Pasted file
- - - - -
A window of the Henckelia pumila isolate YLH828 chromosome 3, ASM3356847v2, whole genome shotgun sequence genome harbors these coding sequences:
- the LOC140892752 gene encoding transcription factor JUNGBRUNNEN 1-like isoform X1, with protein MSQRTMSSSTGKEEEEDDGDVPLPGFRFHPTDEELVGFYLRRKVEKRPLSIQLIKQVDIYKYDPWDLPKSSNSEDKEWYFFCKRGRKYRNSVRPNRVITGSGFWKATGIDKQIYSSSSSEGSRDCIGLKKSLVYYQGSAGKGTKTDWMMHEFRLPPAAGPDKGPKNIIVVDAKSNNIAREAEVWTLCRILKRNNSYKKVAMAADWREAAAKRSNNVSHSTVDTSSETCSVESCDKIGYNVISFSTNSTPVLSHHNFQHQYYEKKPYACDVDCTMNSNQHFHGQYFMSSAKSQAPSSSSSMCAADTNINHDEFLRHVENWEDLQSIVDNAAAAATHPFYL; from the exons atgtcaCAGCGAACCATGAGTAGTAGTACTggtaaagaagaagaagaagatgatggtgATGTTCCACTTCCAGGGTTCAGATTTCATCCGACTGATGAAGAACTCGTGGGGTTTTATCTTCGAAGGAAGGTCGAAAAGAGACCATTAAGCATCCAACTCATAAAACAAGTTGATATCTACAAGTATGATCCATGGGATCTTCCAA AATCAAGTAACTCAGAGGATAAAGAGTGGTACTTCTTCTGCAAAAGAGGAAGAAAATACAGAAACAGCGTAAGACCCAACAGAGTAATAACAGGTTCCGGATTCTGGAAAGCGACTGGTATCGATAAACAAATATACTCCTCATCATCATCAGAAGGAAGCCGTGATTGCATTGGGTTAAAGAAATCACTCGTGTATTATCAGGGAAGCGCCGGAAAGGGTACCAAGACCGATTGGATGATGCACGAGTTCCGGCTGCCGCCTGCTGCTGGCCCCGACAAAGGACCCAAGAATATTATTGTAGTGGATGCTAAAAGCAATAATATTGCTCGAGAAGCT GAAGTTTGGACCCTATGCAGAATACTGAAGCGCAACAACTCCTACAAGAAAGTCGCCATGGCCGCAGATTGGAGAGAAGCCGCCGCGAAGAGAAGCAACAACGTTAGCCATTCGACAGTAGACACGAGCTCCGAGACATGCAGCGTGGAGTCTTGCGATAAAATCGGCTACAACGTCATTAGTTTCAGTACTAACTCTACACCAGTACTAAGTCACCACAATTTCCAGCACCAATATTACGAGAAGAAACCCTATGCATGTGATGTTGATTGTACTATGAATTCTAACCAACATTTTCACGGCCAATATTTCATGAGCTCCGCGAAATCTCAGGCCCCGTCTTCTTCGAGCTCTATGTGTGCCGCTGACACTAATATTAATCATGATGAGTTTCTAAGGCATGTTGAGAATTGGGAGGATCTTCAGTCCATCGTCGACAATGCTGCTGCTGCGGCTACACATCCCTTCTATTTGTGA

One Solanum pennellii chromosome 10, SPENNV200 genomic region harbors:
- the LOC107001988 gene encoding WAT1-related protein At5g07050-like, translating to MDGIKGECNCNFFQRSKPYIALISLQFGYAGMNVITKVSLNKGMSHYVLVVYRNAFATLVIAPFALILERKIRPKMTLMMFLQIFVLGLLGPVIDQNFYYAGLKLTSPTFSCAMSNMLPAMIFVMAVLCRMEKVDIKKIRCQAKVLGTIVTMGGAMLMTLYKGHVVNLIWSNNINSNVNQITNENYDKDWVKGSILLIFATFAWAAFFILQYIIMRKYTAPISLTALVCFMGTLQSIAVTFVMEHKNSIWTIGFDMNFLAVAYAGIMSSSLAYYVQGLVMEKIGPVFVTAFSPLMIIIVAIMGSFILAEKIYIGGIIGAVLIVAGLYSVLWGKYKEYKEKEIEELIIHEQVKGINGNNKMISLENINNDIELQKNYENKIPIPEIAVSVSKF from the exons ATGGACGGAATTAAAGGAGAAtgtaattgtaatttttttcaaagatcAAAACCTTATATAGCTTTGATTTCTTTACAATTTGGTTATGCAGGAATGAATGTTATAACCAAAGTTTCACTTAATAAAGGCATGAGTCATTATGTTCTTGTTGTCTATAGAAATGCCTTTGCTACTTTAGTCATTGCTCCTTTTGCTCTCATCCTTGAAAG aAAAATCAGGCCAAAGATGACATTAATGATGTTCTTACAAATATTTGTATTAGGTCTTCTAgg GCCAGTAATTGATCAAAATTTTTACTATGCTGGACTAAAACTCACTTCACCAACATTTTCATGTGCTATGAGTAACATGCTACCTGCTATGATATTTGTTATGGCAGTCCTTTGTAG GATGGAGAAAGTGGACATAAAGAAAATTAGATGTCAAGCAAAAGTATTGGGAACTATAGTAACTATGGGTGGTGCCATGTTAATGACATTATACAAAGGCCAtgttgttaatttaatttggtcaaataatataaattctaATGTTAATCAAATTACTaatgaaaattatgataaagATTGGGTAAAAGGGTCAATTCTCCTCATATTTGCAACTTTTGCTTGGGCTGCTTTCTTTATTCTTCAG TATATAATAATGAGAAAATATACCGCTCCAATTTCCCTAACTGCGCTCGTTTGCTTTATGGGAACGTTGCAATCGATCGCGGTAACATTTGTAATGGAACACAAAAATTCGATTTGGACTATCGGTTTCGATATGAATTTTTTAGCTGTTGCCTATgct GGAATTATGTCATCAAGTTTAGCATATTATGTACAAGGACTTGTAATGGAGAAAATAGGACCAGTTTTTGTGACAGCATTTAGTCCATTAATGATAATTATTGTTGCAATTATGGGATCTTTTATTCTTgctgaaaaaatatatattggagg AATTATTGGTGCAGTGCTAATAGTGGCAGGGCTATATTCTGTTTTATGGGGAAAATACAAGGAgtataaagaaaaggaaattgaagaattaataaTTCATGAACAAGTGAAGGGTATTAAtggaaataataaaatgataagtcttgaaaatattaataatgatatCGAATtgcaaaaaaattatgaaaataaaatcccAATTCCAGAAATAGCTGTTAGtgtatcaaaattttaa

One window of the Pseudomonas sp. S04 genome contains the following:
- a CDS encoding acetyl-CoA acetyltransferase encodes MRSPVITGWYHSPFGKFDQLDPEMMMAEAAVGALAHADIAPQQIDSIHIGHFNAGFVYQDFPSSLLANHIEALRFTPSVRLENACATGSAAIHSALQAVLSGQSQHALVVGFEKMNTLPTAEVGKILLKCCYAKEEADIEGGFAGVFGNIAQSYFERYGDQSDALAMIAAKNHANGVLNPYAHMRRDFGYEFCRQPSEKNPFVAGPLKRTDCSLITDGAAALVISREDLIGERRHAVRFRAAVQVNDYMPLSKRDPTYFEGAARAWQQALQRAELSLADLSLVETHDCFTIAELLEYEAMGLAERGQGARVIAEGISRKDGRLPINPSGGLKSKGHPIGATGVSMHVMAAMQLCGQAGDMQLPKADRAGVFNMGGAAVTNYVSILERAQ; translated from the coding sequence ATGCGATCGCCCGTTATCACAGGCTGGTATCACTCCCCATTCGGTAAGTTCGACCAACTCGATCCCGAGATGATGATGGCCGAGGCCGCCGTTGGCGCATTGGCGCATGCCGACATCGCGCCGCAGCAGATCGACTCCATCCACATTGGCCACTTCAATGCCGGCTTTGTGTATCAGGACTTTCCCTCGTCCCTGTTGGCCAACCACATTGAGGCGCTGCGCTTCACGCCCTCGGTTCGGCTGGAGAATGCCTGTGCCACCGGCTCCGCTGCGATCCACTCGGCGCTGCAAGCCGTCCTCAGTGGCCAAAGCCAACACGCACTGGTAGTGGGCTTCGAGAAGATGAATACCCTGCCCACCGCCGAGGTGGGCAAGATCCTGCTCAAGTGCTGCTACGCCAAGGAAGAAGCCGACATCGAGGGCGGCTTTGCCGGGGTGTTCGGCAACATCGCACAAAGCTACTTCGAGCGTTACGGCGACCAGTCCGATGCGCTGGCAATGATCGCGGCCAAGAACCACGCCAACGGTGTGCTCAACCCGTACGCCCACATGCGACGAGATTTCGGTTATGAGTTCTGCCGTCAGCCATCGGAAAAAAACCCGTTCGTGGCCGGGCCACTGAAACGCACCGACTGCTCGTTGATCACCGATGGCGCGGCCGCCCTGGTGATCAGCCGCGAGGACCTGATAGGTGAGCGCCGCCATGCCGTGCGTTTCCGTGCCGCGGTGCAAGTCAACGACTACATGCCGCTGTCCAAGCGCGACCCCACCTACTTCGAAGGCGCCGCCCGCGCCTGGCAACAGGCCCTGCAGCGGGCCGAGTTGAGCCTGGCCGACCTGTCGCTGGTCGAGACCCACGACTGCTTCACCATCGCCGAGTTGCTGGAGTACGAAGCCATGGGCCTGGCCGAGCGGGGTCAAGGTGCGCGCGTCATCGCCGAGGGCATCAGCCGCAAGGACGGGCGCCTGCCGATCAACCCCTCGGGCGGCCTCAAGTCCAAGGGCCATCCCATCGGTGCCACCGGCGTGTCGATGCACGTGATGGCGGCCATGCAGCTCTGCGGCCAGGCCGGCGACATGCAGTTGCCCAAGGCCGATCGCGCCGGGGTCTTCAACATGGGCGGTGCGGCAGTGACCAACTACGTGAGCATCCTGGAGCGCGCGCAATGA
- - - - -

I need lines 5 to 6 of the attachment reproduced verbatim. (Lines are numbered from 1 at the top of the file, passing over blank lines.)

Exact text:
One window of the Pseudomonas sp. S04 genome contains the following:
- a CDS encoding acetyl-CoA acetyltransferase encodes MRSPVITGWYHSPFGKFDQLDPEMMMAEAAVGALAHADIAPQQIDSIHIGHFNAGFVYQDFPSSLLANHIEALRFTPSVRLENACATGSAAIHSALQAVLSGQSQHALVVGFEKMNTLPTAEVGKILLKCCYAKEEADIEGGFAGVFGNIAQSYFERYGDQSDALAMIAAKNHANGVLNPYAHMRRDFGYEFCRQPSEKNPFVAGPLKRTDCSLITDGAAALVISREDLIGERRHAVRFRAAVQVNDYMPLSKRDPTYFEGAARAWQQALQRAELSLADLSLVETHDCFTIAELLEYEAMGLAERGQGARVIAEGISRKDGRLPINPSGGLKSKGHPIGATGVSMHVMAAMQLCGQAGDMQLPKADRAGVFNMGGAAVTNYVSILERAQ; translated from the coding sequence ATGCGATCGCCCGTTATCACAGGCTGGTATCACTCCCCATTCGGTAAGTTCGACCAACTCGATCCCGAGATGATGATGGCCGAGGCCGCCGTTGGCGCATTGGCGCATGCCGACATCGCGCCGCAGCAGATCGACTCCATCCACATTGGCCACTTCAATGCCGGCTTTGTGTATCAGGACTTTCCCTCGTCCCTGTTGGCCAACCACATTGAGGCGCTGCGCTTCACGCCCTCGGTTCGGCTGGAGAATGCCTGTGCCACCGGCTCCGCTGCGATCCACTCGGCGCTGCAAGCCGTCCTCAGTGGCCAAAGCCAACACGCACTGGTAGTGGGCTTCGAGAAGATGAATACCCTGCCCACCGCCGAGGTGGGCAAGATCCTGCTCAAGTGCTGCTACGCCAAGGAAGAAGCCGACATCGAGGGCGGCTTTGCCGGGGTGTTCGGCAACATCGCACAAAGCTACTTCGAGCGTTACGGCGACCAGTCCGATGCGCTGGCAATGATCGCGGCCAAGAACCACGCCAACGGTGTGCTCAACCCGTACGCCCACATGCGACGAGATTTCGGTTATGAGTTCTGCCGTCAGCCATCGGAAAAAAACCCGTTCGTGGCCGGGCCACTGAAACGCACCGACTGCTCGTTGATCACCGATGGCGCGGCCGCCCTGGTGATCAGCCGCGAGGACCTGATAGGTGAGCGCCGCCATGCCGTGCGTTTCCGTGCCGCGGTGCAAGTCAACGACTACATGCCGCTGTCCAAGCGCGACCCCACCTACTTCGAAGGCGCCGCCCGCGCCTGGCAACAGGCCCTGCAGCGGGCCGAGTTGAGCCTGGCCGACCTGTCGCTGGTCGAGACCCACGACTGCTTCACCATCGCCGAGTTGCTGGAGTACGAAGCCATGGGCCTGGCCGAGCGGGGTCAAGGTGCGCGCGTCATCGCCGAGGGCATCAGCCGCAAGGACGGGCGCCTGCCGATCAACCCCTCGGGCGGCCTCAAGTCCAAGGGCCATCCCATCGGTGCCACCGGCGTGTCGATGCACGTGATGGCGGCCATGCAGCTCTGCGGCCAGGCCGGCGACATGCAGTTGCCCAAGGCCGATCGCGCCGGGGTCTTCAACATGGGCGGTGCGGCAGTGACCAACTACGTGAGCATCCTGGAGCGCGCGCAATGA